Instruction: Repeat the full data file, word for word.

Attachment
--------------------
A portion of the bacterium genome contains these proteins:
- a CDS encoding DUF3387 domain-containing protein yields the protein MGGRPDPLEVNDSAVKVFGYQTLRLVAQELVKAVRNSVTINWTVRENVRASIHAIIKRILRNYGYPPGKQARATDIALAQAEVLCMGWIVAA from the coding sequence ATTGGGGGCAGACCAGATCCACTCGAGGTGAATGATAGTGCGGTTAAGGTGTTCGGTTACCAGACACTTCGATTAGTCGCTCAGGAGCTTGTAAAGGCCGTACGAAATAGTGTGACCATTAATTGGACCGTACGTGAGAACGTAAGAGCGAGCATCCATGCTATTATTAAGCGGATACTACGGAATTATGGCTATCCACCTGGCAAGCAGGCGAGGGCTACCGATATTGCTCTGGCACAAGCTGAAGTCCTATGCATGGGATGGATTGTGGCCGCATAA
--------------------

A portion of the bacterium genome contains these proteins:
- a CDS encoding DUF3387 domain-containing protein yields the protein MGGRPDPLEVNDSAVKVFGYQTLRLVAQELVKAVRNSVTINWTVRENVRASIHAIIKRILRNYGYPPGKQARATDIALAQAEVLCMGWIVAA from the coding sequence ATTGGGGGCAGACCAGATCCACTCGAGGTGAATGATAGTGCGGTTAAGGTGTTCGGTTACCAGACACTTCGATTAGTCGCTCAGGAGCTTGTAAAGGCCGTACGAAATAGTGTGACCATTAATTGGACCGTACGTGAGAACGTAAGAGCGAGCATCCATGCTATTATTAAGCGGATACTACGGAATTATGGCTATCCACCTGGCAAGCAGGCGAGGGCTACCGATATTGCTCTGGCACAAGCTGAAGTCCTATGCATGGGATGGATTGTGGCCGCATAA